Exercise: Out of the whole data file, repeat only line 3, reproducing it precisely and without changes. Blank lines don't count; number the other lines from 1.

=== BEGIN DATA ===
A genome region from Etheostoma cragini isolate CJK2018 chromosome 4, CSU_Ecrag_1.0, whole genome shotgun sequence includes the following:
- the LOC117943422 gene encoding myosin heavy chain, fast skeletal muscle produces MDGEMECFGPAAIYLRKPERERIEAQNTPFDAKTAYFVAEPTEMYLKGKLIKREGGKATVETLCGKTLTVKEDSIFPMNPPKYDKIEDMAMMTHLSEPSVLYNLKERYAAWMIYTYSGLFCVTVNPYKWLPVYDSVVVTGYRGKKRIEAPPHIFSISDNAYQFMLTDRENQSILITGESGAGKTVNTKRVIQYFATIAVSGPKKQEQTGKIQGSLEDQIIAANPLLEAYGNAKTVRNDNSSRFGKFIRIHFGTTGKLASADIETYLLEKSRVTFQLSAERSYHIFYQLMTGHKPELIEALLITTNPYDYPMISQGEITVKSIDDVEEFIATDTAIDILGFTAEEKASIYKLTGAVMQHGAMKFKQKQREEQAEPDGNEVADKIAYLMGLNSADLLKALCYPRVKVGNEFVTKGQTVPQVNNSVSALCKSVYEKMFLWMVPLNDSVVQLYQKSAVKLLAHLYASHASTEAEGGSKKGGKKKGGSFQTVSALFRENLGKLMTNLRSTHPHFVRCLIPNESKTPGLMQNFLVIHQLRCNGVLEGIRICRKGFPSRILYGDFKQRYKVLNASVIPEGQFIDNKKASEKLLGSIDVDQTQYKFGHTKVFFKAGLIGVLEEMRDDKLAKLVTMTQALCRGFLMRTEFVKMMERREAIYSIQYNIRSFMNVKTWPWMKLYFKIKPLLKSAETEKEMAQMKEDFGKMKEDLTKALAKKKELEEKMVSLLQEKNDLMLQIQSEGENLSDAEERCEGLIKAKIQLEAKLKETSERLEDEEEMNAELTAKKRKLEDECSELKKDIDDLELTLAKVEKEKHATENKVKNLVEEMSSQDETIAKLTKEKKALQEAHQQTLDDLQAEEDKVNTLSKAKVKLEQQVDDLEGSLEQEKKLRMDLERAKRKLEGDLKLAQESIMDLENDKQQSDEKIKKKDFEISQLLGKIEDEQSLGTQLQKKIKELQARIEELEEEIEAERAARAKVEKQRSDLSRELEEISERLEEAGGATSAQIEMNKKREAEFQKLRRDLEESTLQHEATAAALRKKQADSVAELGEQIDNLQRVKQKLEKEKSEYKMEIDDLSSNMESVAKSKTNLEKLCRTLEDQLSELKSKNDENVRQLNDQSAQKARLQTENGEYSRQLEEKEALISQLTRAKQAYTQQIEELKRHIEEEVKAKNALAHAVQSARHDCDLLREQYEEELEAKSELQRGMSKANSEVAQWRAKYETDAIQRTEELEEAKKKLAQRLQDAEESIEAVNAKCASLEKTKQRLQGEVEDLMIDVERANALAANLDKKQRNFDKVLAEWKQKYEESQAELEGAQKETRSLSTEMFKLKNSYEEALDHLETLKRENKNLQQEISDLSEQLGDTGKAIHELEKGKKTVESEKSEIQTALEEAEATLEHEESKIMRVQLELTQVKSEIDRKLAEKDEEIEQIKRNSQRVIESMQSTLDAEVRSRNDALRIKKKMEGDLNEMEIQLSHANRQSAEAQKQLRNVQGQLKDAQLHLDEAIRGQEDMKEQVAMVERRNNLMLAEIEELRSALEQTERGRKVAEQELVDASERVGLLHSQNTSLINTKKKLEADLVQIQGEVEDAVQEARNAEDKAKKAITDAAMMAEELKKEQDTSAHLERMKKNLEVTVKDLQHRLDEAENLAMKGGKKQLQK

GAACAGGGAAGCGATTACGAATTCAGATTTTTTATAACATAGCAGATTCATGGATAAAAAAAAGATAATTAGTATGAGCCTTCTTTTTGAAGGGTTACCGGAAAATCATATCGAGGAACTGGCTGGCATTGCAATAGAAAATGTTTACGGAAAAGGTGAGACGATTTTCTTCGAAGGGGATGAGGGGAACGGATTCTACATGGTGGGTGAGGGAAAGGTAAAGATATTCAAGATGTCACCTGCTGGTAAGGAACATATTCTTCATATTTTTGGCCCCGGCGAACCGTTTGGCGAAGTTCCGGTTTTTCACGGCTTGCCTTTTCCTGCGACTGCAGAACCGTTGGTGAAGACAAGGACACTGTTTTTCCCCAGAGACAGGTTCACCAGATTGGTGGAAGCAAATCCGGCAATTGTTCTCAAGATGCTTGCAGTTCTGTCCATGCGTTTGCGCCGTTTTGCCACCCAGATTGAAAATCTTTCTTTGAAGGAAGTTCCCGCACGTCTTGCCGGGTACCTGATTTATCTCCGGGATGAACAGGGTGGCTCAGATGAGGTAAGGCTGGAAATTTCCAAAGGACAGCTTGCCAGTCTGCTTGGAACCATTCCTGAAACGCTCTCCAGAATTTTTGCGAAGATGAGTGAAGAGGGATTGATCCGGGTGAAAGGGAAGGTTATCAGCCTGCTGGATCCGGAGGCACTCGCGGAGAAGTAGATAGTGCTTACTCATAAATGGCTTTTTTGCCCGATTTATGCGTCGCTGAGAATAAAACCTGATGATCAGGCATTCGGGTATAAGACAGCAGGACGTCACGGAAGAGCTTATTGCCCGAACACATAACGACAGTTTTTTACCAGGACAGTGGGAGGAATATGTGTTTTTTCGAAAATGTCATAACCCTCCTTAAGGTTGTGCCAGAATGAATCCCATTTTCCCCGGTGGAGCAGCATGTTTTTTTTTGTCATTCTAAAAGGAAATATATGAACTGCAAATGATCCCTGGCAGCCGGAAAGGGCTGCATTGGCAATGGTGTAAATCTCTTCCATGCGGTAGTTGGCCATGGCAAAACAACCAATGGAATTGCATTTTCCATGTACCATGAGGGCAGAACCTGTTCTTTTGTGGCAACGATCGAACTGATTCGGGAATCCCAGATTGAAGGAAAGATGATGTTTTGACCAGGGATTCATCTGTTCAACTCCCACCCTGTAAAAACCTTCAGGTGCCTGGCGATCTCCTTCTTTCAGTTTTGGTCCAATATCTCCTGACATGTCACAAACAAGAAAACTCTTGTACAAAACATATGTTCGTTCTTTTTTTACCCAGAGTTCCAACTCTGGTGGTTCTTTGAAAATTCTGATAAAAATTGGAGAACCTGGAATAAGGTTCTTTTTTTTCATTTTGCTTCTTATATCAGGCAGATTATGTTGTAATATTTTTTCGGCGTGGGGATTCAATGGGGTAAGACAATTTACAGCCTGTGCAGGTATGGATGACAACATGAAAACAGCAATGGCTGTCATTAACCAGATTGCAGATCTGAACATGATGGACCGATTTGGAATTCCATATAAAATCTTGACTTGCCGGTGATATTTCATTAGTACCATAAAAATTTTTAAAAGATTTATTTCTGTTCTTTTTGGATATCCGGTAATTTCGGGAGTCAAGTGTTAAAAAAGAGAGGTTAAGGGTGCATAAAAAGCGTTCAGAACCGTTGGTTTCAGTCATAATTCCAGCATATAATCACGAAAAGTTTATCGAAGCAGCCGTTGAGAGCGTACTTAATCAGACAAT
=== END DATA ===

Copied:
GAACAGGGAAGCGATTACGAATTCAGATTTTTTATAACATAGCAGATTCATGGATAAAAAAAAGATAATTAGTATGAGCCTTCTTTTTGAAGGGTTACCGGAAAATCATATCGAGGAACTGGCTGGCATTGCAATAGAAAATGTTTACGGAAAAGGTGAGACGATTTTCTTCGAAGGGGATGAGGGGAACGGATTCTACATGGTGGGTGAGGGAAAGGTAAAGATATTCAAGATGTCACCTGCTGGTAAGGAACATATTCTTCATATTTTTGGCCCCGGCGAACCGTTTGGCGAAGTTCCGGTTTTTCACGGCTTGCCTTTTCCTGCGACTGCAGAACCGTTGGTGAAGACAAGGACACTGTTTTTCCCCAGAGACAGGTTCACCAGATTGGTGGAAGCAAATCCGGCAATTGTTCTCAAGATGCTTGCAGTTCTGTCCATGCGTTTGCGCCGTTTTGCCACCCAGATTGAAAATCTTTCTTTGAAGGAAGTTCCCGCACGTCTTGCCGGGTACCTGATTTATCTCCGGGATGAACAGGGTGGCTCAGATGAGGTAAGGCTGGAAATTTCCAAAGGACAGCTTGCCAGTCTGCTTGGAACCATTCCTGAAACGCTCTCCAGAATTTTTGCGAAGATGAGTGAAGAGGGATTGATCCGGGTGAAAGGGAAGGTTATCAGCCTGCTGGATCCGGAGGCACTCGCGGAGAAGTAGATAGTGCTTACTCATAAATGGCTTTTTTGCCCGATTTATGCGTCGCTGAGAATAAAACCTGATGATCAGGCATTCGGGTATAAGACAGCAGGACGTCACGGAAGAGCTTATTGCCCGAACACATAACGACAGTTTTTTACCAGGACAGTGGGAGGAATATGTGTTTTTTCGAAAATGTCATAACCCTCCTTAAGGTTGTGCCAGAATGAATCCCATTTTCCCCGGTGGAGCAGCATGTTTTTTTTTGTCATTCTAAAAGGAAATATATGAACTGCAAATGATCCCTGGCAGCCGGAAAGGGCTGCATTGGCAATGGTGTAAATCTCTTCCATGCGGTAGTTGGCCATGGCAAAACAACCAATGGAATTGCATTTTCCATGTACCATGAGGGCAGAACCTGTTCTTTTGTGGCAACGATCGAACTGATTCGGGAATCCCAGATTGAAGGAAAGATGATGTTTTGACCAGGGATTCATCTGTTCAACTCCCACCCTGTAAAAACCTTCAGGTGCCTGGCGATCTCCTTCTTTCAGTTTTGGTCCAATATCTCCTGACATGTCACAAACAAGAAAACTCTTGTACAAAACATATGTTCGTTCTTTTTTTACCCAGAGTTCCAACTCTGGTGGTTCTTTGAAAATTCTGATAAAAATTGGAGAACCTGGAATAAGGTTCTTTTTTTTCATTTTGCTTCTTATATCAGGCAGATTATGTTGTAATATTTTTTCGGCGTGGGGATTCAATGGGGTAAGACAATTTACAGCCTGTGCAGGTATGGATGACAACATGAAAACAGCAATGGCTGTCATTAACCAGATTGCAGATCTGAACATGATGGACCGATTTGGAATTCCATATAAAATCTTGACTTGCCGGTGATATTTCATTAGTACCATAAAAATTTTTAAAAGATTTATTTCTGTTCTTTTTGGATATCCGGTAATTTCGGGAGTCAAGTGTTAAAAAAGAGAGGTTAAGGGTGCATAAAAAGCGTTCAGAACCGTTGGTTTCAGTCATAATTCCAGCATATAATCACGAAAAGTTTATCGAAGCAGCCGTTGAGAGCGTACTTAATCAGACAAT